With our ever-increasing demands for electricity, it is necessary not to completely depend on fossil fuels for generation, but to also utilize the untapped potential of various renewable energy sources. Decades ago, solar wasn’t a viable technology to meet our power requirements, but thanks to advancements in PV technology, there is a drastic change in the size of a solar cell and it’s exciting to think that perhaps one day just a few thousand acres of solar panels installed throughout the country might cover all our energy needs.
Everything has changed!
Extensive research and development have happened in the manufacturing of high-efficiency solar cells that are now capable of absorbing more sunlight to convert into electricity. This, in turn, has improved the viability and potential of solar as a mainstay of power generation. Apart from this, initiatives and programs introduced by the government are allowing homeowners, businesses, and utilities to utilize the energy they are creating through renewable energy.
But, no other solar technology component has evolved as constantly as that of the solar inverter. The inverter is a major component in the solar system. It not only converts the DC energy from the solar panels to AC power, but it must also be intelligent, smart-grid compliant, and offer communication and monitoring features, like Wi-Fi, cellular, and power-line communication. Like solar panels, inverters must also comply with a perplexing number of codes and regulations and frequently communicate equally exceptional amounts of system data points providing for an unprecedented level of system monitoring and analysis
Every year, inverter manufacturers face an incredible challenge to create a brilliant, cutting edge piece of equipment at a competitively mandated lesser price.
Selecting the Right Inverter of Your Choice
Typically, solar panel inverters represent a major cost of the solar system. In India, most utility-scale projects have traditionally employed central inverters, although there is an increasing interest in the use of string inverters for these applications.
In solar systems, the solar panels are connected in series to form strings. When using a central inverter, the DC power produced from these strings is combined at a Junction Box where they are connected in parallel with other strings. From there, the DC power is run into the central inverter to convert it to AC.
When using string inverters, there are multiple smaller capacity inverters for several strings, so that the DC power from the strings is run directly to a string inverter rather than to a combiner box and then to a central inverter.
The biggest confusion in the minds of solar engineers, solar designers, solar integrators, and solar project developers is whether they should go for a string inverter or central inverter.
In the case of rooftop or smaller systems, the decision is very simple and clear. Because of the lower power ratings, it is simply a choice of selecting the closest power rating inverter. For example, in the case of a 20kW solar panel installation, you can choose a 22kW solar inverter. In the case of a 29kW solar panel, you could choose a 34kW solar inverter.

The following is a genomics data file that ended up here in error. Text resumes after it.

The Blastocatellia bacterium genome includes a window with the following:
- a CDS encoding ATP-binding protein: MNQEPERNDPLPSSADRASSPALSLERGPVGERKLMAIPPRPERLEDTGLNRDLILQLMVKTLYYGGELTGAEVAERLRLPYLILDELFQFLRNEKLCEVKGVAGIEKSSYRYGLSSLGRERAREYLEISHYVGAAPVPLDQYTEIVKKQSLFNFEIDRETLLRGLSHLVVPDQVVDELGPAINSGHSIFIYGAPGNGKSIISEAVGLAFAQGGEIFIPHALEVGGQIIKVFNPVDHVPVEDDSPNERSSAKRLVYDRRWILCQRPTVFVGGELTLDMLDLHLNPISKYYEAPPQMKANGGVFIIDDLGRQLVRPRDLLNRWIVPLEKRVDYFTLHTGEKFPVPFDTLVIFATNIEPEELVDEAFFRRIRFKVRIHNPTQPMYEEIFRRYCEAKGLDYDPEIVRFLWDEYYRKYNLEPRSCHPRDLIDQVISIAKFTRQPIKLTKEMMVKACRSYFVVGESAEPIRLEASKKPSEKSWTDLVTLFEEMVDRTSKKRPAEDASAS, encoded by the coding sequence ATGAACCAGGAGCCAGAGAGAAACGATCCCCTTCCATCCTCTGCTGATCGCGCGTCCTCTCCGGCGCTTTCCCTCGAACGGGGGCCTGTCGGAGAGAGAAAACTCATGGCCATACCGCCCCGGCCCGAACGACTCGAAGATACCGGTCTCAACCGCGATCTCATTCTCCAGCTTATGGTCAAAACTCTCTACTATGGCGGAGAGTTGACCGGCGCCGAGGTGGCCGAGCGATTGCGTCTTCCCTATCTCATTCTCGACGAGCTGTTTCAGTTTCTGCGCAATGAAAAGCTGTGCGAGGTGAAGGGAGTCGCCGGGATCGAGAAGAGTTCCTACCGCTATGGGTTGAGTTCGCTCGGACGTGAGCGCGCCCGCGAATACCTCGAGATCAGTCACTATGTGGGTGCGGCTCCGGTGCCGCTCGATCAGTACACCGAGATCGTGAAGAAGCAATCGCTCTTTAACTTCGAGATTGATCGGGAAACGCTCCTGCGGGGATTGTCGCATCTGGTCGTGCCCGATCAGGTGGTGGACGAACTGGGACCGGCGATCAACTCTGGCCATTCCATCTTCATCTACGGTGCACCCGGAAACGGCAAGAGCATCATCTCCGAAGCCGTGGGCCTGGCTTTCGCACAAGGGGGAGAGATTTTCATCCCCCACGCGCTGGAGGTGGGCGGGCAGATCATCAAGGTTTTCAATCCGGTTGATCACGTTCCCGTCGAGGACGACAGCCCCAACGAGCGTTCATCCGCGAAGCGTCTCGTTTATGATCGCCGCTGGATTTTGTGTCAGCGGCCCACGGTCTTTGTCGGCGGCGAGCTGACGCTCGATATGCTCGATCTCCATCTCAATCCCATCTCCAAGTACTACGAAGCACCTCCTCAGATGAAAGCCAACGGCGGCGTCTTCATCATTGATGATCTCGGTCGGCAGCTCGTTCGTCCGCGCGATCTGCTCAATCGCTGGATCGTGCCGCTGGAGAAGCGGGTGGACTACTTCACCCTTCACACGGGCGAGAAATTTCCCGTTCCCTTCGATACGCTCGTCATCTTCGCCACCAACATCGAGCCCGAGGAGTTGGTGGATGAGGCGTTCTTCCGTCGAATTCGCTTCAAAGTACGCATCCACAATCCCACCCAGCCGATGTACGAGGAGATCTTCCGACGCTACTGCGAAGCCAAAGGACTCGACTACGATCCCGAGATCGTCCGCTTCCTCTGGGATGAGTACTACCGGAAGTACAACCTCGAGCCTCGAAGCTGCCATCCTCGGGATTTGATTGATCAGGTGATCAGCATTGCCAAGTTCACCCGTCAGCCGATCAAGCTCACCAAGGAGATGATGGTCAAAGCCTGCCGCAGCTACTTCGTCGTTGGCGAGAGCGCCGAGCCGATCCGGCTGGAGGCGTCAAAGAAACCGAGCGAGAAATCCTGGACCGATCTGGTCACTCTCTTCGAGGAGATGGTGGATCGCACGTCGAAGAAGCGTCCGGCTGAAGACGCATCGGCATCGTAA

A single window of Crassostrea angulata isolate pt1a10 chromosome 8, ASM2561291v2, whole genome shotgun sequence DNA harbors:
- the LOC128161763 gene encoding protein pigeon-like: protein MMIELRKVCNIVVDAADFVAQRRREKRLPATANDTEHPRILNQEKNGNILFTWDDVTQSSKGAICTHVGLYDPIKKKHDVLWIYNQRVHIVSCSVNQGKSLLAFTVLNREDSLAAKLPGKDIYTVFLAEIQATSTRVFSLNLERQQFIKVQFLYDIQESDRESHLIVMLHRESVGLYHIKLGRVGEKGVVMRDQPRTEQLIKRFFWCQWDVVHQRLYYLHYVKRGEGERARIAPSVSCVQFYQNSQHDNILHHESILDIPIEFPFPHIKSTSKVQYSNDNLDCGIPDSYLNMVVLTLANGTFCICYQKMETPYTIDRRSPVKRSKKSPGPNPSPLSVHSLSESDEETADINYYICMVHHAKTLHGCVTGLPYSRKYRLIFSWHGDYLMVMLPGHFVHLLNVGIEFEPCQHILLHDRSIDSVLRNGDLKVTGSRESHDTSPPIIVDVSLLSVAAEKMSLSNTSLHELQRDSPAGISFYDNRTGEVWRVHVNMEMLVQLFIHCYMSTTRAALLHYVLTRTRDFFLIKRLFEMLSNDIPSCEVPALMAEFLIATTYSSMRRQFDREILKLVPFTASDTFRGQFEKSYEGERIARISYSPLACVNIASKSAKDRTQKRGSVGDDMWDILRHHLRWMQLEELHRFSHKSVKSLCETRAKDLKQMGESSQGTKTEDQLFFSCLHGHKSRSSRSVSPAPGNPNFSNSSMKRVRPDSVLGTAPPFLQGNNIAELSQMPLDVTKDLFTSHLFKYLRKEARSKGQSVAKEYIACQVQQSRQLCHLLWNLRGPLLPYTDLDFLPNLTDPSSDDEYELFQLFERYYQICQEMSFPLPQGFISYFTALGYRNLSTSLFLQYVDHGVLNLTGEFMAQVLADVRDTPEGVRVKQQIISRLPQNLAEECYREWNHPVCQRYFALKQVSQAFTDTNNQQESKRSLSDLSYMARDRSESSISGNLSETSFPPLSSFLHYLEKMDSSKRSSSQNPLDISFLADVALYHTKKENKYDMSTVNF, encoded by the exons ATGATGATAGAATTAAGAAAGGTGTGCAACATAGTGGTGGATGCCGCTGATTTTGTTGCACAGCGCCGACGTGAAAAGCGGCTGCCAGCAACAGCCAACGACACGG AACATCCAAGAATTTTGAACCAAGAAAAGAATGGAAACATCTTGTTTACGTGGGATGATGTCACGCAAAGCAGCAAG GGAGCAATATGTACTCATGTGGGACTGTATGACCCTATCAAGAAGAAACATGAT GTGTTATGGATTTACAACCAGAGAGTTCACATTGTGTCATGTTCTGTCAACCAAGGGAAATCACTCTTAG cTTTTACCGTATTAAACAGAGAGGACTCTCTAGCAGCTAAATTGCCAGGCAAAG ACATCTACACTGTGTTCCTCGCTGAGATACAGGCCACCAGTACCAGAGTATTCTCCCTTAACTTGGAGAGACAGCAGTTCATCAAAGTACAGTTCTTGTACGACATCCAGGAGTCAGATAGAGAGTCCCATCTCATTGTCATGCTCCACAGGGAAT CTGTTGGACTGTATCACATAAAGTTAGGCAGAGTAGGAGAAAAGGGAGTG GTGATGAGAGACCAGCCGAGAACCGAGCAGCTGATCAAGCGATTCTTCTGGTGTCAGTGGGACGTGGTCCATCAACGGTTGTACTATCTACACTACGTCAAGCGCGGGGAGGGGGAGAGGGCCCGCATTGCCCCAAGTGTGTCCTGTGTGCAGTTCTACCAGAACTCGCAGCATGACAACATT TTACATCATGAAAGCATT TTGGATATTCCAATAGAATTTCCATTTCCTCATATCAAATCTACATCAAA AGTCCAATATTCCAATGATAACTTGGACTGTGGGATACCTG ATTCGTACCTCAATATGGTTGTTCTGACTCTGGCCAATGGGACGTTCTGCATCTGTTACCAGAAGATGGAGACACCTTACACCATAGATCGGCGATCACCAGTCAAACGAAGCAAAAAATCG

Another point to note is that string inverters are most suitable for locations where the solar power is intended to be used for a captive or industrial application consuming power inside, at low voltage levels. The string inverters save the loss of converting power to a higher voltage level and then again stepping it down to lower voltage levels for consumption within the premises.
But when it comes to larger solar plants of capacities 1MW or higher, it becomes a difficult decision.
String inverters offer various advantages such as modularity, better redundancy, reduction in space requirements, reduction in DC cabling losses, etc. Central inverters offer the advantage of reducing the number of inverters and making it a centralized approach, hence perceived to be easier to manage.
As a thumb rule for most solar projects, the ideal choice is a string inverter.
First of all, for rooftop or most captive solar power projects, string inverters are definitely a better choice.
Further, string inverters offer a high level of redundancy and plant availability due to the fact that in case one of the inverters goes down, the plant continues to operate at high capacity. For examples, in the case of a solar plant with 50 string invertors, if one of the invertors breaks down, the other 49 inverters continue to work. This will provide 98% system availability. If it was a central inverter, then the solar plant may have had 100% or 50% of the plant down.
With the advent of higher efficiency string inverters, the DC-AC conversion losses are nearly similar to central inverters.
String inverters have another advantage of having better solar energy harvest as compared to central inverters due to the conversion happening in a lesser number of strings. For example, a 34kW string inverter will typically have 4 to 6 strings. These solar strings will be connected to 2 independent MPPT inputs. Hence each MPP tracker is operating with 2 to 3 strings. In the case of central inverters, each MPP tracker will usually have about 15 to 20 strings. Hence in case one of the strings having some technical fault or shading, the performance of 15 to 20 strings will be affected in the case of a central inverter.
From a serviceability point of view also it is easier to maintain spare PCBs or maybe even a complete unit as a spare in the case of string inverters. But it is very difficult to maintain a central inverter as a spare due to the high cost and large space requirement.
However, in case of very large solar plants such as 50MW or higher, of course, it is much better to choose central inverters such as 1MW or 800kW considering a large number of inverter requirements.